Market structure was determined partly by external conditions of supply and demand, and partly (unless anti-trust-agencies intervened) by the attempts of firms to influence the intensity of competition.
This was a view of markets aimed at public policy, not business policy. It was correctly seen as having little relevance to the basic issues of business strategy. The neglect of the internal characteristics of companies is obvious and explicit. While some of the strategic tools developed by consultants in the 1970’s – such as the experience curve and the portfolio matrix – might advantageously have had an economic basis, in practice microeconomic theory was largely ignored.
Not until 1980, with the publication of Michael Porter’s Competitive Strategy, did economists attempt to recapture the field of strategy. But this was ultimately to prove a false move. Porter’s work – essentially a translation of the structure-conduct-performance paradigm into language more appropriate for a business audience – suffered from the limitations of the material on which it was based. Porter’s ‘five forces’ and value chain are usefully descriptive of industry structure, but shed no light on the central strategic issue: why different firms, facing the same environment, perform differently.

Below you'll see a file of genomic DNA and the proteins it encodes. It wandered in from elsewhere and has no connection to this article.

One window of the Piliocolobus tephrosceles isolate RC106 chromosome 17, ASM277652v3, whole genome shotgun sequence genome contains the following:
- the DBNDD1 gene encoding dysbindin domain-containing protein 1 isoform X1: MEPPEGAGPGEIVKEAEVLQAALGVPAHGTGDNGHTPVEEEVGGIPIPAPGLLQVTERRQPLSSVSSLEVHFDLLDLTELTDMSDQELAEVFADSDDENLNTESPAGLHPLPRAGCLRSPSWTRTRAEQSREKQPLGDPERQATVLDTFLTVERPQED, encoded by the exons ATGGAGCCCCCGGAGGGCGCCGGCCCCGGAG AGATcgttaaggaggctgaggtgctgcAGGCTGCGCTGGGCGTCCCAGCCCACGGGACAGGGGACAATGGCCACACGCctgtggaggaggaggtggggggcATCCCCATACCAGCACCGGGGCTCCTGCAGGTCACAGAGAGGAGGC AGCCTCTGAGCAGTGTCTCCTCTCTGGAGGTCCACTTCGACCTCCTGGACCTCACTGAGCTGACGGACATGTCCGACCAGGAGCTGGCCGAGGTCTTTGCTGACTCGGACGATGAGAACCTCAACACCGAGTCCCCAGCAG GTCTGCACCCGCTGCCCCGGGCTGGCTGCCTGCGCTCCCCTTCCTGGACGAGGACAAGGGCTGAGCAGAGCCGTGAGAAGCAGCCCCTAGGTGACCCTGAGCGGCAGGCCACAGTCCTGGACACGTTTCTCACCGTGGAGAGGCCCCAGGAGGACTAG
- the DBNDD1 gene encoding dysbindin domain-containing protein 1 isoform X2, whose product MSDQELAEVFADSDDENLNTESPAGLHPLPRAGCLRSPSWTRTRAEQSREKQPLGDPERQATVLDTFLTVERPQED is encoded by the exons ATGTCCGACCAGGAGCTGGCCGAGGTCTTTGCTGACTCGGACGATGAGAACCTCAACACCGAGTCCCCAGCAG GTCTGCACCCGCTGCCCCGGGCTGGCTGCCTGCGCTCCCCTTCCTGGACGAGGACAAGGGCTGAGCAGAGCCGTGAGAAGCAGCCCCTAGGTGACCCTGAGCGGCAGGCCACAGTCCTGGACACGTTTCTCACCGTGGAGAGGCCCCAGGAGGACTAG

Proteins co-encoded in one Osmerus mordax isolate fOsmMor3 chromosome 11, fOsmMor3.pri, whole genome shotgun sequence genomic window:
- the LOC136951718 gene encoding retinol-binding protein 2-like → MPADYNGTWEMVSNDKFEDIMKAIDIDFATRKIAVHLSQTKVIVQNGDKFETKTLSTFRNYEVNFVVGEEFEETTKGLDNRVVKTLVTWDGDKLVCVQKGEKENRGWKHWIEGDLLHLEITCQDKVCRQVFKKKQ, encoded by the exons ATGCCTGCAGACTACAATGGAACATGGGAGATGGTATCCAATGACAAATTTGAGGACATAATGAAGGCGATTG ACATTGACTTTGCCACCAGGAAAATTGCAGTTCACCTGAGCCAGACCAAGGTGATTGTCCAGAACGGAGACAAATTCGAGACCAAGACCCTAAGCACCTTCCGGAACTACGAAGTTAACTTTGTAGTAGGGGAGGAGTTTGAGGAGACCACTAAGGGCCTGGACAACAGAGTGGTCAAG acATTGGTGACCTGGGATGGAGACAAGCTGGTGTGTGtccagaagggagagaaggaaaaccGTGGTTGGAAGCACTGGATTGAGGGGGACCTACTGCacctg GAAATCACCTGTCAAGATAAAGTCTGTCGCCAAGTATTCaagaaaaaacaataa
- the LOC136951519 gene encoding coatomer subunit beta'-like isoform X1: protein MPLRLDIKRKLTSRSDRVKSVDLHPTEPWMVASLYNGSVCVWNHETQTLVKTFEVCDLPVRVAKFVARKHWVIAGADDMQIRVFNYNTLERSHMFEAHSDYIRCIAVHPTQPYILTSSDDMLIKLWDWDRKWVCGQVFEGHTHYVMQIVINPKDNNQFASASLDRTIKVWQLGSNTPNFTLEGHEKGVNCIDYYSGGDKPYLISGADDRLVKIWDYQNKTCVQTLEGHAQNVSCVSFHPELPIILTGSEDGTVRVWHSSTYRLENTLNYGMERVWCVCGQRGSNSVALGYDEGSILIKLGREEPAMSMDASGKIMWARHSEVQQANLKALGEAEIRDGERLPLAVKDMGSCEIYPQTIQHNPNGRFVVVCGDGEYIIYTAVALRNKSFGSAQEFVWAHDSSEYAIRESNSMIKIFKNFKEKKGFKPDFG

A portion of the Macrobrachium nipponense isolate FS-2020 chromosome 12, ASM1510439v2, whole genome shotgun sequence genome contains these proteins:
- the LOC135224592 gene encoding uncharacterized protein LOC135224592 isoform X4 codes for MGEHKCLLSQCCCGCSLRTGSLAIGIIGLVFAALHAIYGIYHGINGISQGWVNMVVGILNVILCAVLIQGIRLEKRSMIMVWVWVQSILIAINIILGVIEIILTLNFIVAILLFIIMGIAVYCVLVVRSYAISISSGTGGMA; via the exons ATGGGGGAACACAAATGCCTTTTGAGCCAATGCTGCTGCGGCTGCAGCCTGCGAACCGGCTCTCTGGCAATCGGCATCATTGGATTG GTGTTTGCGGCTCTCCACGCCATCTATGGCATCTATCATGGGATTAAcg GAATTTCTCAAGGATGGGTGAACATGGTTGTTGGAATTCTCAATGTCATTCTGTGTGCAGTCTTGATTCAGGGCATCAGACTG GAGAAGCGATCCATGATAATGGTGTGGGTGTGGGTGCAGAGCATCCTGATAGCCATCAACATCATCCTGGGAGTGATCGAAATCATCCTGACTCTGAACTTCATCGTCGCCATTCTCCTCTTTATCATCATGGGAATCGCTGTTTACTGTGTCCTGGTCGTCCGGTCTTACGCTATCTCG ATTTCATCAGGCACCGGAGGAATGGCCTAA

Much of the organisational sociology of the 1960’s addressed strategic issues. Chandler’s magisterial Strategy and Structure, or the empirical work of Tom Burns and G. M. Stalker, addressed directly the relationships between organisational form and the technological and market environment. But academic sociology was largely captured by people hostile to the very concept of capitalist organisation. The subject drifted into abstraction, and further away from the day to day concerns of those in business.